You may recognize the name Hiyoko Imai from one of our favourite books that we currently stock: Sun and Shiro and the Polka-Dot Snake. It's a charming tale about friendship, adventure, and a creature who loves shiny red apples!
Hiyoko is a Tokyo-born illustrator, graphic designer, and paper composer based in Amsterdam. Her minimal style is masterfully yet delicately executed by hand, while still exuding a playful spirit.
She reached out to us one day to let us know that she was mailing over a few postcard sets to accompany the book. We thought this was such a lovely gesture and surprise for customers who purchase Sun and Shiro. After this sweet connection, it was only natural for us to ask if she would speak with us for the journal.
Please enjoy the conversation we had about Hiyoko's favourite tools, inspirations, and how simple adventures and meals with her family in Amsterdam inspire her work.
SORT: How did paper become your main medium?
HIYOKO: My works are mostly made with simple forms. With Japanese washi paper, I feel like I can add both depth & feeling to any shapes I make, even the tiny pieces. Washi paper is made from the fibre of plants and processed by hand in the traditional manner. Because of its handmade process, it gives a particular warmth in its colours and textures. It’s just a beautiful medium to work with.
SORT: Who or what has influenced your work the most?
HIYOKO: I have so many influences and artists I admire. My love for Japanese folk arts has played a huge role in developing my style of work today. Wood works, paper crafts, ceramics, handmade toys...all [the] things I’ve seen in everyday life growing up in Japan are hidden references to my creations.
Besides that, the works of Paul Rand & Saul Bass are very special. When I became a design student, I was a big fan of their works. Soon I learned that they also made children's books and I loved them all. Then I thought, "One day I want to publish my own children's book too". It feels surreal that this wish actually came true last year.
SORT: Your family played a huge factor in the creative process behind Sun and Shiro and the Polka Dot Snake. What were your favourite ways to gather and collaborate together?
HIYOKO: My husband and son were very much involved in every process. Together we came to the storyline, characters and illustrations – countless time of “family meetings” took place at the dinner table. They are [the] most chill and fun meetings to be in.
Every season we go to the local organic farm in Amsterdam to harvest seasonal fruits & vegetables. It's so nice to be in the open air and enjoy the harvest together. The orchard scenes and animals that appear in the book are all based on memories of our visits at the farm.
My son often sits next to me and [we] work on few things together. For example, sketching out the layout & cover designs, developing ideas for each characters, selecting colour palette from Washi papers etc. I kept all of [the] sketches he made during this period - this would be my treasure for many years to come.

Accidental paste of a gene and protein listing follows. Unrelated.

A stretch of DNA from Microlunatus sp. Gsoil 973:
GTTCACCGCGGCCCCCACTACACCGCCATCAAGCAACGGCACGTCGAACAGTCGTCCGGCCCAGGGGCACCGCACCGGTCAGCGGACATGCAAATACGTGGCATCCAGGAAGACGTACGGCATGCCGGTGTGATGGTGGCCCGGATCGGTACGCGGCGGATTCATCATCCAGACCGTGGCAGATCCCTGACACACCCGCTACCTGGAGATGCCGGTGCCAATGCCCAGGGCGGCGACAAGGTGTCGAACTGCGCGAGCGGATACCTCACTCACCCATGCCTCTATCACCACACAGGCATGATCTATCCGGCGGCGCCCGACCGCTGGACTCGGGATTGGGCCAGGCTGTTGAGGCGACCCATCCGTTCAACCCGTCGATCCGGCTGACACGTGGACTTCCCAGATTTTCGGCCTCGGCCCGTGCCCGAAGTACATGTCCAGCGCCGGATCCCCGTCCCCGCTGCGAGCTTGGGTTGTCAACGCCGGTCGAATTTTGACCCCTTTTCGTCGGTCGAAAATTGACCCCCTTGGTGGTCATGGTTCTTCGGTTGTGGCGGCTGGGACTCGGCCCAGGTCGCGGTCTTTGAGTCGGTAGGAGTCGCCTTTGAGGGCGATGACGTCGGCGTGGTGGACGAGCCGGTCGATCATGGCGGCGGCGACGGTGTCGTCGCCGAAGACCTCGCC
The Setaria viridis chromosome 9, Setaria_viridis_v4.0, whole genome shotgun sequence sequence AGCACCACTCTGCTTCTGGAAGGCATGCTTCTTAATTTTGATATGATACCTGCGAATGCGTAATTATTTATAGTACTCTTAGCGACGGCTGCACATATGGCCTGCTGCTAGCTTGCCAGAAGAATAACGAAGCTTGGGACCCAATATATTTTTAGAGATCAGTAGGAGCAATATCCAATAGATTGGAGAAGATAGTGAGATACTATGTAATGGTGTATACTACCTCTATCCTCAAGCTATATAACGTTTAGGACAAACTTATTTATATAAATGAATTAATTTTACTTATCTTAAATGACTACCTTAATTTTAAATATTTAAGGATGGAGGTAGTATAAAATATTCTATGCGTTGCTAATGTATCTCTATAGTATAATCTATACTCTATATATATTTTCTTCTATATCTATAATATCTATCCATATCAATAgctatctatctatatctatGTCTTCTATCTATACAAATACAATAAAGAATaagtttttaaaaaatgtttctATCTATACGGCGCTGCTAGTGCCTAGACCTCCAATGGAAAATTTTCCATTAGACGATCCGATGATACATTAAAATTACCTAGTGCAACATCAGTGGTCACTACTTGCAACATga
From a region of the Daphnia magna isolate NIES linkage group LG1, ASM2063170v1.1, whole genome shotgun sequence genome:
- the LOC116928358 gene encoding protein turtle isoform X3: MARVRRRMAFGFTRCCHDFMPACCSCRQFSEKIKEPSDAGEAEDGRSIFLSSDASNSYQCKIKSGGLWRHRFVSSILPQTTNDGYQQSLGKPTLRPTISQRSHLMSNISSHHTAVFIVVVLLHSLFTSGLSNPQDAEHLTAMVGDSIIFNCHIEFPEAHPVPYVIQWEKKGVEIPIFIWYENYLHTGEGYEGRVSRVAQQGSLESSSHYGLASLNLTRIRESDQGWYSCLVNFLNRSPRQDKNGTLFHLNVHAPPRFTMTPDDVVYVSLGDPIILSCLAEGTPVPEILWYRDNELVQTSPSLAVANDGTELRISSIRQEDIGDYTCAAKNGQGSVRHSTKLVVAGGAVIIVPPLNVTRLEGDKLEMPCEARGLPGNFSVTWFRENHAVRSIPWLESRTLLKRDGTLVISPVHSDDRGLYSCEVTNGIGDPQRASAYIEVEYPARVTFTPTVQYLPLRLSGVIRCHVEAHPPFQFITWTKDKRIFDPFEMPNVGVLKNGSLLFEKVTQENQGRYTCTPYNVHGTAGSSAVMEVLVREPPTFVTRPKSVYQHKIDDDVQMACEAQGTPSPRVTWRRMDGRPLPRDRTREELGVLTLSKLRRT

SORT: At the moment, what processes or materials are you most drawn to?
HIYOKO: Since the book [came] out, I started to grow my obsession for kites. The process of making a kite is not that easy, but it’s a fantastic feeling when your kite flies high up in the sky.
During the summer holiday, I made many kites. I’ve been experimenting with different kinds of paper. Shoji* paper is one of them. It’s much thinner & lighter than [the] washi paper that I normally use. It’s fun to discover various ways to make kites.
*Shoji = paper sliding door used in traditional Japanese architecture
SORT: Building on that, what types of stationery would one find in your creative toolkit? More specifically, do you have a pair of scissors or cutter that you recommend?
HIYOKO: Here are the stationeries I always keep in my Postalco tool box:
- Extra fine paper craft scissors by Hasegawa Cutlery
- OLFA art knife
- Stick glue by Yamato
- MONO eraser by Tombow
- Microperm pens by Sakura
- Muji ruler
- XS measure by Midori
- KOH-I-NOOR pencils
- Uni coloured pencils
SORT: You’ve mentioned that you’re “fascinated with what we eat and how we eat differently”. How does the culture of food differ between Japan and the Netherlands?
HIYOKO: They both cherish seasonal harvests and a simple way of eating. The big difference is that we have more traditions and rituals to celebrate life through food in Japan. We also take more time in preparation and execution - even for seemingly simple dishes. And Japan has a rich source of unique ingredients from the land and the sea in every season which I wish to [also] find here in the Netherlands.
SORT: What is your favourite snack? Do you have a go-to cafe or bakery in Amsterdam?
HIYOKO: Onigiri – my forever comfort food. Rice cooked with donabe, with salt and nori. Super simple and delicious.
There are some good bakeries in Amsterdam. We like Fort Negen and Bakkerij Loof (Ed. note: right side photo below). At home I bake regularly for my family – honeyed rye bread is my favourite one to make.
SORT: What explorations can we look forward to from your studio in the future?
HIYOKO: For this autumn, I have planned a number of children's workshops – I’m really excited to work with little artists. A lot more kites will be made for sure. Currently I’m creating the kite kit of Polka-Dot Snake for readers. And hopefully I can get to work on the next Sun and Shiro book soon…